The Nigerian National Petroleum Corporation said it had engaged the original builders of the refineries in Port Harcourt, Warri and Kaduna, in a bid to return them to at least 90 per cent capacity utilisation before the end of 2019.
Nigeria has four refineries with an installed capacity of 445,000 barrels per day, but they have continued to operate far below the installed capacity for many years.
The corporation, in its quarterly publication for the fourth quarter of 2017, obtained by our correspondent, said it was working in tandem with the Ministry of Petroleum Resources and other stakeholders to implant a novel refining model and other strategies that would restore the refineries and expand existing capacities to record levels.
The reform, according to the NNPC, also seeks to entrench a self-sustaining financial model with near zero reliance on the Federal Government funds.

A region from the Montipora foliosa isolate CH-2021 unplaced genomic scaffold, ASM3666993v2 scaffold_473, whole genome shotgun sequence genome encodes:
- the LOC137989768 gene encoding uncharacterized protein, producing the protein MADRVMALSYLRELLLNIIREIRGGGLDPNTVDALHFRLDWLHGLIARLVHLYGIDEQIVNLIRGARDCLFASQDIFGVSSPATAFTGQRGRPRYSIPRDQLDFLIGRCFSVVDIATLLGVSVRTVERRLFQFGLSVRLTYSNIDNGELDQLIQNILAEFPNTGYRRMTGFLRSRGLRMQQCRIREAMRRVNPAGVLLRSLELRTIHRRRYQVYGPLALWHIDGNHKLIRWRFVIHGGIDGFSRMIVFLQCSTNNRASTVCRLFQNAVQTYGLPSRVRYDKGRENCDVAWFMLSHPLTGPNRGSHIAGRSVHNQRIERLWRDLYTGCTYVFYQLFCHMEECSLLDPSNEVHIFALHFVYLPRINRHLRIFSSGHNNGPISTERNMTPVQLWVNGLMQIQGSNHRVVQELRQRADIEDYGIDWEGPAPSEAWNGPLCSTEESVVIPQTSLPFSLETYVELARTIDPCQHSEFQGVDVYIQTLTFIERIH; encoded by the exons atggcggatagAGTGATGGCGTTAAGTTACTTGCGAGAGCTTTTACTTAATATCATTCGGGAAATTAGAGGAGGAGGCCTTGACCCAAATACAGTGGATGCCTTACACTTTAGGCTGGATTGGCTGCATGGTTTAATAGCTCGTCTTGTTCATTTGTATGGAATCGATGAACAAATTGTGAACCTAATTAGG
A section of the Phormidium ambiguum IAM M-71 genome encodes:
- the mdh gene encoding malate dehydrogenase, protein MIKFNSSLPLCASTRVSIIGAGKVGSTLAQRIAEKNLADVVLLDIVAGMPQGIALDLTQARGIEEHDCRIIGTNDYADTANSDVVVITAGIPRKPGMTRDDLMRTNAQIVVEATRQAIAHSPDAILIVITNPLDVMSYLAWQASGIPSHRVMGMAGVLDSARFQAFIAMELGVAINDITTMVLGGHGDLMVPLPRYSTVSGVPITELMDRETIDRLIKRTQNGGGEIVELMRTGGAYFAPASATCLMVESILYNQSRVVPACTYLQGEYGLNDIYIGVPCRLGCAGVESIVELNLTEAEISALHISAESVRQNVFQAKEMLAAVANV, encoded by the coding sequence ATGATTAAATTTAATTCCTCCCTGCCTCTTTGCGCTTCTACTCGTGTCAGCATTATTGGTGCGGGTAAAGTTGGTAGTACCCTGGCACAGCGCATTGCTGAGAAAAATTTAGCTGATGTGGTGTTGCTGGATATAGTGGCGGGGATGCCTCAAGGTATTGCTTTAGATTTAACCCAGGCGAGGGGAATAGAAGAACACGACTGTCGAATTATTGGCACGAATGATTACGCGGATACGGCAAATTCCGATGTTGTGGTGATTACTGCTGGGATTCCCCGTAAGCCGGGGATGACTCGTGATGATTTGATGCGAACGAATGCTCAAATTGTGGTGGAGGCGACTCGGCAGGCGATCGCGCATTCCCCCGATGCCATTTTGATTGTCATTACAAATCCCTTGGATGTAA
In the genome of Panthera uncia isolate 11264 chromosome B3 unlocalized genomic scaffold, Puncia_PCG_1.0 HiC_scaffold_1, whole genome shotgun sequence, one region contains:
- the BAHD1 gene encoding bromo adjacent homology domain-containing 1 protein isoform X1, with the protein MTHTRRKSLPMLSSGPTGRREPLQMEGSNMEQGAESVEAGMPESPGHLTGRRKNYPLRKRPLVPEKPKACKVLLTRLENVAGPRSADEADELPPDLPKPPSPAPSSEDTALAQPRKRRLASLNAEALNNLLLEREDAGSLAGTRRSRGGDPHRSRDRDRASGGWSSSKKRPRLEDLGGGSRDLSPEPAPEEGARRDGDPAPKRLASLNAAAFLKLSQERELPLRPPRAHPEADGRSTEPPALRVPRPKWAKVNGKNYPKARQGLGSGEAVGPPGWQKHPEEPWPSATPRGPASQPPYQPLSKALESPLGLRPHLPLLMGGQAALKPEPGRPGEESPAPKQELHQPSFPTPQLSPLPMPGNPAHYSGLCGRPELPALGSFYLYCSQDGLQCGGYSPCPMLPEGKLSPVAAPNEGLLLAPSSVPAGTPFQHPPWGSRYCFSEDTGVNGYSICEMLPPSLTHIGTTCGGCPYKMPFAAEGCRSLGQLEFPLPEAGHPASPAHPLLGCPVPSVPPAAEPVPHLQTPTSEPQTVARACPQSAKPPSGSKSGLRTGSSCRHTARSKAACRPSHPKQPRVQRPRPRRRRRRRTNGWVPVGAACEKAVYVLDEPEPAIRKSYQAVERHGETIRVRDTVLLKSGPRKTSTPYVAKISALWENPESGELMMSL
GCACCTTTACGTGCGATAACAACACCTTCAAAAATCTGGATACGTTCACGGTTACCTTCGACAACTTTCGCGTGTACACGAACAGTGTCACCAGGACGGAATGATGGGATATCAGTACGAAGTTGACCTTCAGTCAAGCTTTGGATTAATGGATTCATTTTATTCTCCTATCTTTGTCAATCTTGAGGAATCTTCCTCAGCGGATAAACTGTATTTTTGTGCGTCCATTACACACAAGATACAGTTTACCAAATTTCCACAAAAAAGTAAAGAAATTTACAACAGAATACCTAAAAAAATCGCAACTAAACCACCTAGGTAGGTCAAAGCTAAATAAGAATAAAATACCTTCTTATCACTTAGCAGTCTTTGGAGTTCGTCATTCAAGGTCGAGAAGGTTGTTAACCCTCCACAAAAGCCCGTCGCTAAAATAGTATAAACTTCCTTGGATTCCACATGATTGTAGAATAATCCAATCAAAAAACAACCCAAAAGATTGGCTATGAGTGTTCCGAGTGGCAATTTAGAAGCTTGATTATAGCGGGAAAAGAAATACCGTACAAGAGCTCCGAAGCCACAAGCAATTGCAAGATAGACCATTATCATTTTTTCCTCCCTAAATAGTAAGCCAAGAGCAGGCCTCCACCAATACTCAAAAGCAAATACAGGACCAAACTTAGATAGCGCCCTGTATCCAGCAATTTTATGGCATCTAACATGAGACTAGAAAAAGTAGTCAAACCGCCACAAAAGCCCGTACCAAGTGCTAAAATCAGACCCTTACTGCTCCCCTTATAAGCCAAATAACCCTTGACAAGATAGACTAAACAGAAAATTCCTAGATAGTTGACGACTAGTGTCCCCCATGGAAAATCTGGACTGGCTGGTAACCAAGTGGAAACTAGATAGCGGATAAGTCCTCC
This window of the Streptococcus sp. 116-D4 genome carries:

The publication noted that the Group Managing Director, NNPC, Dr. Maikanti Baru, recently inaugurated eight committees charged with the express directive to return the refineries to their nameplate capacities by 2019.
It said, “To encourage seamless work flow and underscore the crucial nature of the task ahead, the committees are headed by a steering committee, chaired by the GMD. Other committees are: rehabilitation, stakeholder management, financing, legal, procurement, pipeline and crude oil supply and security as well as staffing and succession planning.
“For a start, the corporation has gone back to the original refineries’ builders, which are the JGC Corporation of Japan for Port Harcourt Refinery, Italy-based Snamprogetti, for Warri Refinery and Japan-based Chyoda, for Kaduna Refinery.”
The Chief Operating Officer in charge of the refineries and petrochemicals autonomous business unit, NNPC, Mr. Anibor Kragha, was quoted as saying that the original builders had actually started conducting studies to determine the cost of fixing the plants and returning them to minimum capacity utilisation of 90 per cent.